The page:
Twitter has spoken. And Google+ is not on its radar.
Co-founder Jack Dorsey spoke at a technology conference yesterday and stated that his company was much more than a social network and that Google's latest bid in the social space was not a concerning issue.
Describing Twitter as a personal news service as much as a "social network" like Facebook is considered, Jack called his microblogging platform an "information utility" in which "the biggest value is finding out what's happening in your world in real time." He also said that Twitter was still busy building itself and not focused on the competition.
The company, most recently valued at up to $8 billion, has been improving its business model over the past couple of years. After a slow start and a long-standing lack of sustainable monetization, the company's "promoted tweets" drove some serious revenue in 2011. Twitter has also been a relatively active acquirer, considering its size and youth, most recently buying Vancouver startup Summify.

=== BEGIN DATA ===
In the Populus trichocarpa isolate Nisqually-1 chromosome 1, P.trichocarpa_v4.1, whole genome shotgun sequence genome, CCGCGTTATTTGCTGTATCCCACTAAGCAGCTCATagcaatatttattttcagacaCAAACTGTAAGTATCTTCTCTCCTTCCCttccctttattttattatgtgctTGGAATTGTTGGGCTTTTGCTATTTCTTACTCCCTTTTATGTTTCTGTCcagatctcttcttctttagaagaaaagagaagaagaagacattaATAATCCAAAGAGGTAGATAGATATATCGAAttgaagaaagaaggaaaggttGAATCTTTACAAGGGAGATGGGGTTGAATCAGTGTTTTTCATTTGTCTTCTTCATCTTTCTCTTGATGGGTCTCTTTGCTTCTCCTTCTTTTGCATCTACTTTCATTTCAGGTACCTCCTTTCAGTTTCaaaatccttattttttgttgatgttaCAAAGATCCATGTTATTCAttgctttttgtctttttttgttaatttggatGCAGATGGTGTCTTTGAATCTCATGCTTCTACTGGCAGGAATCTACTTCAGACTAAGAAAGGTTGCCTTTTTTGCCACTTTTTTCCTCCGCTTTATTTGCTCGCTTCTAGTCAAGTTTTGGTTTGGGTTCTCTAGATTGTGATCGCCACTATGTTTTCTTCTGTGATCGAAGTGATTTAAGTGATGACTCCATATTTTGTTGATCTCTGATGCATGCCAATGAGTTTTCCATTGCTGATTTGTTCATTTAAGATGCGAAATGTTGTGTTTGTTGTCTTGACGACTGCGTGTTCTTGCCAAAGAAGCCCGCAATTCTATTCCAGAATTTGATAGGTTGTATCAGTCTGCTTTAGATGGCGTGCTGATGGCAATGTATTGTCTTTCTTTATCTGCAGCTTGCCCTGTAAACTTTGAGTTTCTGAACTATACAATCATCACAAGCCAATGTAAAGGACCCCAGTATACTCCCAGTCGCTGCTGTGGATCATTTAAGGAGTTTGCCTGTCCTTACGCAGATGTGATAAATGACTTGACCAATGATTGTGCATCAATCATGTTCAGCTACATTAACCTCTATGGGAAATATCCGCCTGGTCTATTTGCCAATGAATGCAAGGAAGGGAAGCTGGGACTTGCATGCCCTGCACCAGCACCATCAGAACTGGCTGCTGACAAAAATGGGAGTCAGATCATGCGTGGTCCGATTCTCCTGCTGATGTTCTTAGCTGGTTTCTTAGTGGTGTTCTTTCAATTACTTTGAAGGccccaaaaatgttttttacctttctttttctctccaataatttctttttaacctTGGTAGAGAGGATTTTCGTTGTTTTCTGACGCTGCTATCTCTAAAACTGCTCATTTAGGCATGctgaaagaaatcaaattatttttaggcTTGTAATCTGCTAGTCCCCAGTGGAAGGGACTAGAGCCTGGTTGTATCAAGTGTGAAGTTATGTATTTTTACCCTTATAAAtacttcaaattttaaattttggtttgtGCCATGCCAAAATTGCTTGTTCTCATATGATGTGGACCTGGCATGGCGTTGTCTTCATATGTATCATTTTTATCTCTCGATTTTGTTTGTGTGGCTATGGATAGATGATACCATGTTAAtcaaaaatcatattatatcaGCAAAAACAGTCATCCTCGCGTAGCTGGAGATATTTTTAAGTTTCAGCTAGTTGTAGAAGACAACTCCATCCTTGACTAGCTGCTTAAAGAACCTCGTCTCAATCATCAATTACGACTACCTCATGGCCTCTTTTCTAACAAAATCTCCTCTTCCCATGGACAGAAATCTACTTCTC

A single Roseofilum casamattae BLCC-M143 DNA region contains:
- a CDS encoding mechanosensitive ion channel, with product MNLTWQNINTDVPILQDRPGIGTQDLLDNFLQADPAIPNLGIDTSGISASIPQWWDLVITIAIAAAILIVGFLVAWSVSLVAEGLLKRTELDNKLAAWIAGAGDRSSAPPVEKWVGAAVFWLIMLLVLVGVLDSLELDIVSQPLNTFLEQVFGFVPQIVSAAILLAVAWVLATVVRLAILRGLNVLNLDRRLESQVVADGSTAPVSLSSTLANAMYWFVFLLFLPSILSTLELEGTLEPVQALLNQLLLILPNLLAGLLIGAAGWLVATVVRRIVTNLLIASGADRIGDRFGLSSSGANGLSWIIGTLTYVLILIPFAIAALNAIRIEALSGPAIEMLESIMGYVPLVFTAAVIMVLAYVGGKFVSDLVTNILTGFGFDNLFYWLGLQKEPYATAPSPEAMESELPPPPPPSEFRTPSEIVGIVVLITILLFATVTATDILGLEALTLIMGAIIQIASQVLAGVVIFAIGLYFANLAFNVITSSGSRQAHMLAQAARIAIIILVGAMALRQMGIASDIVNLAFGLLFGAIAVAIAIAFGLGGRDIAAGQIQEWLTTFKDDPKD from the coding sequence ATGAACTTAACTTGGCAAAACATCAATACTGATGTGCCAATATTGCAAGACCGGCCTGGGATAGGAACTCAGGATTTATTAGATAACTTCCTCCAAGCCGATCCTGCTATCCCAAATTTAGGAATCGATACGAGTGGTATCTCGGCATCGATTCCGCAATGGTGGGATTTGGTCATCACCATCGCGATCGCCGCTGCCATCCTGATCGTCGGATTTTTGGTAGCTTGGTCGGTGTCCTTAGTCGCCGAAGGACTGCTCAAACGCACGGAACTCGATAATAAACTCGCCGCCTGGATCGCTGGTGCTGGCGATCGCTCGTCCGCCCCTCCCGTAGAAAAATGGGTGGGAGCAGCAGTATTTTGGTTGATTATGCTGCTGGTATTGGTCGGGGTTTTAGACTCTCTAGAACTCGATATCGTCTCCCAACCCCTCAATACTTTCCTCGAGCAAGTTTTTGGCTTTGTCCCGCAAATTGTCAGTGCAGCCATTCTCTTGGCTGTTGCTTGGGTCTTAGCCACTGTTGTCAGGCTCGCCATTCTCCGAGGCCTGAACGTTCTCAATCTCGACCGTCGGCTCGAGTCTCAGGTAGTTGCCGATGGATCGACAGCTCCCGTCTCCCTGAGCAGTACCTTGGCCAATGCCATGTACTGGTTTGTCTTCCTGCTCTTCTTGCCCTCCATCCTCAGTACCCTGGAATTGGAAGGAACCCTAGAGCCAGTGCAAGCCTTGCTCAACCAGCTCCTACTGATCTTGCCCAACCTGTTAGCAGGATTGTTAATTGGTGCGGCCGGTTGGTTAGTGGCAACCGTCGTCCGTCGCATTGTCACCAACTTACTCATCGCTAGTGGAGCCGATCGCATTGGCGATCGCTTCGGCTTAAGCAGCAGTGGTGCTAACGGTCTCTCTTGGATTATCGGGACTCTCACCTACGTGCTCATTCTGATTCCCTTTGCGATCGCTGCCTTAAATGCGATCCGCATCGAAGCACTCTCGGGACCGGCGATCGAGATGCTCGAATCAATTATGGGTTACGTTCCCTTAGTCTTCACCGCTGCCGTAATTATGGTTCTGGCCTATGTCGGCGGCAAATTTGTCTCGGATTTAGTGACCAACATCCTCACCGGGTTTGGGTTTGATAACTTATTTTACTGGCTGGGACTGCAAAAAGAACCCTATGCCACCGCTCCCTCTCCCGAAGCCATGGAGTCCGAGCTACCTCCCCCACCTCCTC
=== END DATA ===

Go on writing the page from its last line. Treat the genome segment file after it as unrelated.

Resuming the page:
Meanwhile, Google is claiming that its social network has 90 million users, 60% of which are active daily. But the "don't be evil" software giant is under heavy fire for favouring Google+ in search results and now forcing users to sign up for the network. Critics are flaming the company for being too user-data hungry, corrupting its famous search engine, and shoving Google+ down peoples' throats.